The first collection designed by Outerknown in 2015 never saw the light of day: it simply didn’t live up to the uncompromising environmental demands of the young company. So yeah, you could say the Australian brand, founded by surfing legend Kelly Slater and industry veteran John Moore, is serious about sustainability. From the very beginning, Outerknown has been committed to protecting the environment and supporting fair labour – and strives to continue creating the most sustainable practices possible.
Many apparel and equipment companies – as well as businesses in other industries – have made a commitment to the environment, and are shifting their practices to increase sustainability.
But to really understand Outerknown, you have to visualize the opposite: a sustainability company that just so happens to design clothes. The very foundation of the company is rooted in a total commitment to sustainability – and they’re the first clothing brand to be based on this principle.
Outerknown is synonymous with environmental protection and responsible working conditions. In its seven years of existence to date, the brand has prevented 1,300 pieces of clothing from ending up in the landfill, and 7,000 workers have been supported through Fair Trade USA.
Making products that last starts with the materials that go into them. Outerknown’s casual, beach-day-ready clothing is made from 90% organic, recycled or reclaimed fibres. Their process to achieve this includes utilizing recycled factory scraps, as well as recycled polyester and nylon, which helps to reduce synthetic waste in our oceans. What’s more, their cashmere assortment contains their Reimagine line, which is made from 95% recycled cashmere, sourced from a combination of pre and post-consumer garments and scraps. By innovating and paying close attention to the fabrics that go into their designs, the brand creates timeless, durable styles that can be repaired, reused, and resold.
Outerknown is on its way to achieving full circularity by 2030. Through designing products with regenerative or recycled materials, implementing ways to extend product circulation, and establishing resale, repair and recycling programs, the brand is confident that 100% of its production will be circular by 2030
Outerknown also believes that true sustainability starts with transparency. So when it comes to manufacturing its garments, the brand seeks out makers who share the desire to take climate action. Mapping 100% of its supply chain is Outerknown’s priority, and it strives to share every step of its journey with its customers. On its website, the brand describes its relationship with its different suppliers, and allows you to look at all of its facilities through the Open Apparel Registry (OAR).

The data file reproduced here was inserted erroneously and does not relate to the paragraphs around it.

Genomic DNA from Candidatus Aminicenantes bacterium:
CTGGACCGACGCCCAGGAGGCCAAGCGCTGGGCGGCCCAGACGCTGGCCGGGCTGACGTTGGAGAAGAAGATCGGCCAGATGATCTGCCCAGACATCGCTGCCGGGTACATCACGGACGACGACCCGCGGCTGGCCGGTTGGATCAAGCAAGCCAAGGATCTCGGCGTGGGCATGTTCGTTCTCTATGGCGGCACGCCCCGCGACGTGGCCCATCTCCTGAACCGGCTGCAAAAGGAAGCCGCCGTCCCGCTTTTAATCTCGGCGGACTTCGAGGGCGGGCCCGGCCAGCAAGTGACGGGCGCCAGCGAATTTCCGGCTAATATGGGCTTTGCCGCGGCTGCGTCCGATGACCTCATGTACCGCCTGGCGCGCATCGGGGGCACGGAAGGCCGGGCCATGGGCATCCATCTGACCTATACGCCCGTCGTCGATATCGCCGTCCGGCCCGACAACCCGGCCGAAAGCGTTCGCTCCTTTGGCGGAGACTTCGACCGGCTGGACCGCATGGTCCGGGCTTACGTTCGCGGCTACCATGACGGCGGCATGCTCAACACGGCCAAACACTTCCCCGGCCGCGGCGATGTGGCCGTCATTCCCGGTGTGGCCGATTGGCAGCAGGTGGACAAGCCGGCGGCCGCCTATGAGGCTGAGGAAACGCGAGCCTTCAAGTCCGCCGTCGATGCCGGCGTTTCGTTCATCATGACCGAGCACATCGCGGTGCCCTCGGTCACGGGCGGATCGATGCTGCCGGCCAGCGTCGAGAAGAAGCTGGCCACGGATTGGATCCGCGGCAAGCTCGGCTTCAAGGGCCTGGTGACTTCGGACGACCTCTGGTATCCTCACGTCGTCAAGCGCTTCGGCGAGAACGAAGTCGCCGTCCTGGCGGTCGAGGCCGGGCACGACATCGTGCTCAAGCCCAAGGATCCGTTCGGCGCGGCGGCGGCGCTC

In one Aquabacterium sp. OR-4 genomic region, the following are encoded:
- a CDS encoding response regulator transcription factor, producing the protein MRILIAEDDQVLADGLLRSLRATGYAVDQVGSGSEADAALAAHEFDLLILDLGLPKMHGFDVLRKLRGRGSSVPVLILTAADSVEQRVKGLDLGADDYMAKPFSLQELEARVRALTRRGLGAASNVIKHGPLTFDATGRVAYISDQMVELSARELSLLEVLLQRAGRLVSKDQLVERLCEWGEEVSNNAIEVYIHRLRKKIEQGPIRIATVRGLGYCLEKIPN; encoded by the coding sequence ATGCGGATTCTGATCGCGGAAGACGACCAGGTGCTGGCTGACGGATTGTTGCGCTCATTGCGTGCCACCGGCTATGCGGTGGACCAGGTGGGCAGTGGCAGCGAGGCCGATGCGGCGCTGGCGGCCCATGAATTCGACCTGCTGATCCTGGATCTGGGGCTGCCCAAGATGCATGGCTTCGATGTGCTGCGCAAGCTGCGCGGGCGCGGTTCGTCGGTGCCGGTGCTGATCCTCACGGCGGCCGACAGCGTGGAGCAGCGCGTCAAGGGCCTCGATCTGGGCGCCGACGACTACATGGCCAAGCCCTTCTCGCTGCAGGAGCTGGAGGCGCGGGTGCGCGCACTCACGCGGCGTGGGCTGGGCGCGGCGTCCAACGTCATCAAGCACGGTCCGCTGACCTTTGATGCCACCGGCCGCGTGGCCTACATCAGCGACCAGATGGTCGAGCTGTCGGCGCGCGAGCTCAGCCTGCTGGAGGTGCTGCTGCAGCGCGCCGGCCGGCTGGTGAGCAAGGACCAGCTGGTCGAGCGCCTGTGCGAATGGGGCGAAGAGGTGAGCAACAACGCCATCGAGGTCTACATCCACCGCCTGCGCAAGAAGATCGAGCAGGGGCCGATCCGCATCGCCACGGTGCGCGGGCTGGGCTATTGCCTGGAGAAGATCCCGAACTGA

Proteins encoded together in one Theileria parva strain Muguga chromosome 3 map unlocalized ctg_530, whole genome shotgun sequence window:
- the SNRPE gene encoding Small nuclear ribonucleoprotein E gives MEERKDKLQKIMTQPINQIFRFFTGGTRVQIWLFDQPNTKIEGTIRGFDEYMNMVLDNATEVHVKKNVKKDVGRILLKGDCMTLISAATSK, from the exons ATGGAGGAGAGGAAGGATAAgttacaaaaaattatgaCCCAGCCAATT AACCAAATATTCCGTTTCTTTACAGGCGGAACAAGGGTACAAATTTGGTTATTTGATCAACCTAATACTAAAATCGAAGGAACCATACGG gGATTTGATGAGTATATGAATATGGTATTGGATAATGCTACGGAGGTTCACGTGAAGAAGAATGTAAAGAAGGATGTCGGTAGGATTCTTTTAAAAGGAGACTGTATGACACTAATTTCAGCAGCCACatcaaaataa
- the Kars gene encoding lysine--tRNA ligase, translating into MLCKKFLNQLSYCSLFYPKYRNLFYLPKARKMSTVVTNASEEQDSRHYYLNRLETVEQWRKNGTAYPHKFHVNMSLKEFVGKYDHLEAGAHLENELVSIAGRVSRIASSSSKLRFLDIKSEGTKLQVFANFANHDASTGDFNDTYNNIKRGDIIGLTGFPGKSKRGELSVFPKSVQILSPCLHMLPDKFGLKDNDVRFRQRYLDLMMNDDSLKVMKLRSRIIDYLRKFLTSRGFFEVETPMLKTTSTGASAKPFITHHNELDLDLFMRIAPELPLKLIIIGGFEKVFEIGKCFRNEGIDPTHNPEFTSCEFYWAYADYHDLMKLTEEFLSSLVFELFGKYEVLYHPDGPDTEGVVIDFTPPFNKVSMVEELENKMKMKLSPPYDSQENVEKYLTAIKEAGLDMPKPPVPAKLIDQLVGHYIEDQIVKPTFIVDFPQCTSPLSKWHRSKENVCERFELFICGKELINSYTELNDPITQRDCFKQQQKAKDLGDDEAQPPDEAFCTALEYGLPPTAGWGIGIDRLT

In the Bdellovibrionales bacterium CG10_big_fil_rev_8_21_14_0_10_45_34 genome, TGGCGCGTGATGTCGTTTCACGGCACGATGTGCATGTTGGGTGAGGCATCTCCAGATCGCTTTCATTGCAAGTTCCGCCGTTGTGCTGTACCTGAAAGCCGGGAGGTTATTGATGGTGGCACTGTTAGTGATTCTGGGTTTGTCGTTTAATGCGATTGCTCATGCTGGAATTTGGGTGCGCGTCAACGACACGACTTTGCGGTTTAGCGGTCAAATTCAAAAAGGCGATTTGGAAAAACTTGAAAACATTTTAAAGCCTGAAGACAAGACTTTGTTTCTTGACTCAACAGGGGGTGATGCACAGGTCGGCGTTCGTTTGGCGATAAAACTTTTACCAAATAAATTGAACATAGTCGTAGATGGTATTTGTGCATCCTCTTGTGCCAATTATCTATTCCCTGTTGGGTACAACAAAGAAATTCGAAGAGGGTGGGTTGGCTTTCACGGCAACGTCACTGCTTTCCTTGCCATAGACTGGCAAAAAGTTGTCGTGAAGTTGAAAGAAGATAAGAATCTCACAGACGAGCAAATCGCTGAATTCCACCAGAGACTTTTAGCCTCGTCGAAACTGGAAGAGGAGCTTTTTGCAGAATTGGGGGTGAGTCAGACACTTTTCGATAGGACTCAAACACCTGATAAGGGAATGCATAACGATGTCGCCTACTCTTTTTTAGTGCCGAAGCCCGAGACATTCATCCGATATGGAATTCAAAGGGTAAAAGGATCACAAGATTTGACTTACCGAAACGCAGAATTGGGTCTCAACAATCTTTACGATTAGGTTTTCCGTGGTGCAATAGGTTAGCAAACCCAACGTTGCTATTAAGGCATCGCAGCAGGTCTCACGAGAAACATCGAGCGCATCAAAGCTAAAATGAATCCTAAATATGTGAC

Sustainability and circularity is one of Outerknown’s priorities, but crafting responsible garments also means creating fair working conditions for the people who make them. Along with increased transparency into garment, fabric, yarn, and raw material suppliers, Outerknown seeks to protect more workers in its supply chain and implement fair compensation strategies.
Outerknown wants to put people first. Through an elaborate code of conduct that supports the standards of its fair labour program, the brand continually works to improve the lives of its workers and advance their rights, by maintaining good relationships with its suppliers, improving its purchasing practices, and aiming to implement a cost-of-living wage throughout its supply chain.
Following this responsible manufacturing process, Outerknown wants circularity to prevail even after an item has arrived in the customer’s hands. That’s why it has a designated section on its website for buying and selling used, gently-worn Outerknown pieces. We all have that one shirt, sweater, or pair of pants that we haven’t worn as much as we thought we would. We keep it at the back of the closet, thinking someday the right occasion will come, but…it never does. So why not do some recycling to let someone else enjoy it?
By incorporating all these responsible initiatives into their business, Outerknown is doing more than creating durable, sustainable (and super stylish!) products. It’s inspiring a new generation of manufacturing. At least, that’s the brand’s goal. The clothing industry is harmful, and it needs new, bold innovations and circular models to move to a more sustainable future.
“We recognize that the sustainability challenges we face can’t be solved alone. We invite other organizations to join us as we pioneer a future where apparel contributes to a world that thrives, not just survives.”
The young company knows that the model it’s putting forward is not consistent with industry practices over the past few decades. It understands that the problems it’s addressing are systemic and cannot be solved on a stand-alone basis. This is why Outerknown aims to constantly increase its partnerships, in order to create more innovative business models, which will in turn challenge unsustainable conventions and practices for the planet.
We all want a world where the waters are pure. Where the beaches are long and idyllic, free of waste. So does Outerknown. And it’s taking the right steps to get there.